Once I had the initial Board constructor, I created a slightly modified version of Julian’s servo-sweep.js as a proof of concept for baseline of the framework:

With a stronger Board constructor, porting all of the modules I had created for Duino into this new framework was mostly a breeze. A few days later, the Servo module emerged, transforming the code into this:

Over the next few weeks as I acquired new hardware and sensors, each new piece brought with it a new physical engineering and software engineering challenge. Several times I found myself revisiting a stable module and starting over when a useful abstraction presented itself. One of the most important refactorings that occurred had nothing to do with code. Early on it became clear that I would need to document the hardware that I was building, especially if I was to continue creating sans permanence. Arduino tutorials are often published with colorful illustrations of the microcontroller connected to a breadboard and various gadgets - this is what I wanted and what I found in Fritzing. With Fritzing, I now had the tools to quickly and easily create detailed, visually appealing documentation of the hardware that accompanied each of the example programs that I created.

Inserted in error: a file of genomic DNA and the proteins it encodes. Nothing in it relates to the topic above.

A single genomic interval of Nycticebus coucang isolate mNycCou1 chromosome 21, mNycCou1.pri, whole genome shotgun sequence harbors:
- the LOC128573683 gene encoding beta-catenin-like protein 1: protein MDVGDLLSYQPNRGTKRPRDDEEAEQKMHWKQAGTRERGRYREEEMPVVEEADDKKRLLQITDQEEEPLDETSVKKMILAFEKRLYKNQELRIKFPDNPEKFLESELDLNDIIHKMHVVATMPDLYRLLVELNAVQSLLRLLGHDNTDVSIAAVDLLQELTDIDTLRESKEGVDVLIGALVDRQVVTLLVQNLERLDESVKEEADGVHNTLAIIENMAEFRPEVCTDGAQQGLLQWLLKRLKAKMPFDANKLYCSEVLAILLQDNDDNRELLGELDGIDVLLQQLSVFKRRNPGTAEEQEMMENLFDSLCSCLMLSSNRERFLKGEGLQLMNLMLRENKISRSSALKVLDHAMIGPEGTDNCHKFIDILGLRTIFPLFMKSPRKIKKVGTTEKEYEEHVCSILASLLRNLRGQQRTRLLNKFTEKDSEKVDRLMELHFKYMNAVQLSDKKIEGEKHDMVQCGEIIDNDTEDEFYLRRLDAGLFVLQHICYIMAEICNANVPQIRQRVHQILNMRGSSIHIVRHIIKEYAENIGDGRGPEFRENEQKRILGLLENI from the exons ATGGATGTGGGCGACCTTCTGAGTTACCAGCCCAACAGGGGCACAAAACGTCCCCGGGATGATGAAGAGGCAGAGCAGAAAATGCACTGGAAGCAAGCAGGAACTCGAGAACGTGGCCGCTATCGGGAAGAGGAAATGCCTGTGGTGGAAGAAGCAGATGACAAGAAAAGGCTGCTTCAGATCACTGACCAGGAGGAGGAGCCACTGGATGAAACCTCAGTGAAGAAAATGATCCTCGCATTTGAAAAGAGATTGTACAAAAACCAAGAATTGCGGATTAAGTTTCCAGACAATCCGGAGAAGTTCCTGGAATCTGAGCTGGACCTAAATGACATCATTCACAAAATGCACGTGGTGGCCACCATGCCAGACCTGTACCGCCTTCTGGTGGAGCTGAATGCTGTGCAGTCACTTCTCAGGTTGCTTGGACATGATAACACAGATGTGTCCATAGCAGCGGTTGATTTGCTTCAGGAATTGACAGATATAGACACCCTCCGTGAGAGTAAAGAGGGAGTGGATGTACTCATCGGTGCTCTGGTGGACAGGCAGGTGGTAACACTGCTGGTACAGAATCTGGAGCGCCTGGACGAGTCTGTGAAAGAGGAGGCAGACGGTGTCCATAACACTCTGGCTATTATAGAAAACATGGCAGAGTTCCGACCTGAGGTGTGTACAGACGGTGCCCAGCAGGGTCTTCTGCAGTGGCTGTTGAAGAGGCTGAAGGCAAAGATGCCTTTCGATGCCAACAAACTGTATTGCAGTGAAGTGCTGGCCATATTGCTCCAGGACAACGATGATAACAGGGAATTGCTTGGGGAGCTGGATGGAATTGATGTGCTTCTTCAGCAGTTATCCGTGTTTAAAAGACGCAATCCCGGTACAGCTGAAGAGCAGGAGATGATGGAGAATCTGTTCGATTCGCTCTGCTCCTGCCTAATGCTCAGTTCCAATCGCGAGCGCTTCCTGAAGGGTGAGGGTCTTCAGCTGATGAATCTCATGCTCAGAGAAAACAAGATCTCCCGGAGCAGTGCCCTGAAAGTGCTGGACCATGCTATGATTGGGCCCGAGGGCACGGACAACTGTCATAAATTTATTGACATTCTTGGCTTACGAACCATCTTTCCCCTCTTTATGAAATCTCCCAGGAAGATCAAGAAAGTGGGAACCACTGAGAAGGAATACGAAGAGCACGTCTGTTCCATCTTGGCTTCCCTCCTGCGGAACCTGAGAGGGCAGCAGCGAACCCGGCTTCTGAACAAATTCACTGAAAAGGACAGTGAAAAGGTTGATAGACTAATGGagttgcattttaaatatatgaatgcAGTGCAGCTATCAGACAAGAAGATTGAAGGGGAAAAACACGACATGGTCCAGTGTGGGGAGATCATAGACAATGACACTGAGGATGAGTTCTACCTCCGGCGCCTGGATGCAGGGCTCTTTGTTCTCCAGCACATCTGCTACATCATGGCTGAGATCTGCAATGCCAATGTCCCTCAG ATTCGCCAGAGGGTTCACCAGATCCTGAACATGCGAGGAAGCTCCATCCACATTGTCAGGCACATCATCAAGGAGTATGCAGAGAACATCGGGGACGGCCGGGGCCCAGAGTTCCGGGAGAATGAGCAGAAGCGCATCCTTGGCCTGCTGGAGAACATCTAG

Once assembled, the program can be run from the command line as

node led-strobe.js

and should look like this:

Admittedly, this example is less-then-mind-blowing — but it’s just one piece of a larger whole.

My goal for Johnny-Five is to create a framework for programming Arduino Robots with nothing more then JavaScript. I believe that JavaScript, inherently asynchronous and the platform that Node.js has built around this paradigm, is the perfect environment for writing evented, streaming programs for controlling the highly synchronous world of hardware.